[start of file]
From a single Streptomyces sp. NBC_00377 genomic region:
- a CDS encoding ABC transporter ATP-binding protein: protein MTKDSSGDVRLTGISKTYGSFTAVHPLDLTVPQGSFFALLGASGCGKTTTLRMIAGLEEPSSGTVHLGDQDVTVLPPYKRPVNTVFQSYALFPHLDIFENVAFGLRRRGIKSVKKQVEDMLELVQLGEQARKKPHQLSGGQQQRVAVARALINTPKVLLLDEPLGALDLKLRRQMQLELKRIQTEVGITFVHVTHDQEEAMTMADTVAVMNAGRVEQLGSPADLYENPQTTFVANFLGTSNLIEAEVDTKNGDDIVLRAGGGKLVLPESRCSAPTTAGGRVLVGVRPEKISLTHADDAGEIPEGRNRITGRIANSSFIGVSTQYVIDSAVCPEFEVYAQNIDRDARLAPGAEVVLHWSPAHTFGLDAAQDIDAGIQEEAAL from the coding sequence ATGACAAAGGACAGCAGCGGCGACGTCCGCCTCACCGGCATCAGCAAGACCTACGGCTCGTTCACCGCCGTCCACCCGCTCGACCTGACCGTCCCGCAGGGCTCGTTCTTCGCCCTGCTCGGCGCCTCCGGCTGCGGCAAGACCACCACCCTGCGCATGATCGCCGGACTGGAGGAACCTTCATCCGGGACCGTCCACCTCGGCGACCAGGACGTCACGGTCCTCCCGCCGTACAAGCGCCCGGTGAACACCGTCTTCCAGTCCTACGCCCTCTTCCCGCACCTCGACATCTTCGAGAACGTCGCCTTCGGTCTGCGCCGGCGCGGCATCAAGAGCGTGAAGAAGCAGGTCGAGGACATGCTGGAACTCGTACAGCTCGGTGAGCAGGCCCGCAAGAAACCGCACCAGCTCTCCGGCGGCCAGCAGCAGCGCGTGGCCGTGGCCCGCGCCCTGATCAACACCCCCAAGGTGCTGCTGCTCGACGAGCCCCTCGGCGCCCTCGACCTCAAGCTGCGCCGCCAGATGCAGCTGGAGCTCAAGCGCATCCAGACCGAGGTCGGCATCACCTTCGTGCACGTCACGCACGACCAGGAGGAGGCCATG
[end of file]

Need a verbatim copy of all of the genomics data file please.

From a single Streptomyces sp. NBC_00377 genomic region:
- a CDS encoding ABC transporter ATP-binding protein: protein MTKDSSGDVRLTGISKTYGSFTAVHPLDLTVPQGSFFALLGASGCGKTTTLRMIAGLEEPSSGTVHLGDQDVTVLPPYKRPVNTVFQSYALFPHLDIFENVAFGLRRRGIKSVKKQVEDMLELVQLGEQARKKPHQLSGGQQQRVAVARALINTPKVLLLDEPLGALDLKLRRQMQLELKRIQTEVGITFVHVTHDQEEAMTMADTVAVMNAGRVEQLGSPADLYENPQTTFVANFLGTSNLIEAEVDTKNGDDIVLRAGGGKLVLPESRCSAPTTAGGRVLVGVRPEKISLTHADDAGEIPEGRNRITGRIANSSFIGVSTQYVIDSAVCPEFEVYAQNIDRDARLAPGAEVVLHWSPAHTFGLDAAQDIDAGIQEEAAL from the coding sequence ATGACAAAGGACAGCAGCGGCGACGTCCGCCTCACCGGCATCAGCAAGACCTACGGCTCGTTCACCGCCGTCCACCCGCTCGACCTGACCGTCCCGCAGGGCTCGTTCTTCGCCCTGCTCGGCGCCTCCGGCTGCGGCAAGACCACCACCCTGCGCATGATCGCCGGACTGGAGGAACCTTCATCCGGGACCGTCCACCTCGGCGACCAGGACGTCACGGTCCTCCCGCCGTACAAGCGCCCGGTGAACACCGTCTTCCAGTCCTACGCCCTCTTCCCGCACCTCGACATCTTCGAGAACGTCGCCTTCGGTCTGCGCCGGCGCGGCATCAAGAGCGTGAAGAAGCAGGTCGAGGACATGCTGGAACTCGTACAGCTCGGTGAGCAGGCCCGCAAGAAACCGCACCAGCTCTCCGGCGGCCAGCAGCAGCGCGTGGCCGTGGCCCGCGCCCTGATCAACACCCCCAAGGTGCTGCTGCTCGACGAGCCCCTCGGCGCCCTCGACCTCAAGCTGCGCCGCCAGATGCAGCTGGAGCTCAAGCGCATCCAGACCGAGGTCGGCATCACCTTCGTGCACGTCACGCACGACCAGGAGGAGGCCATG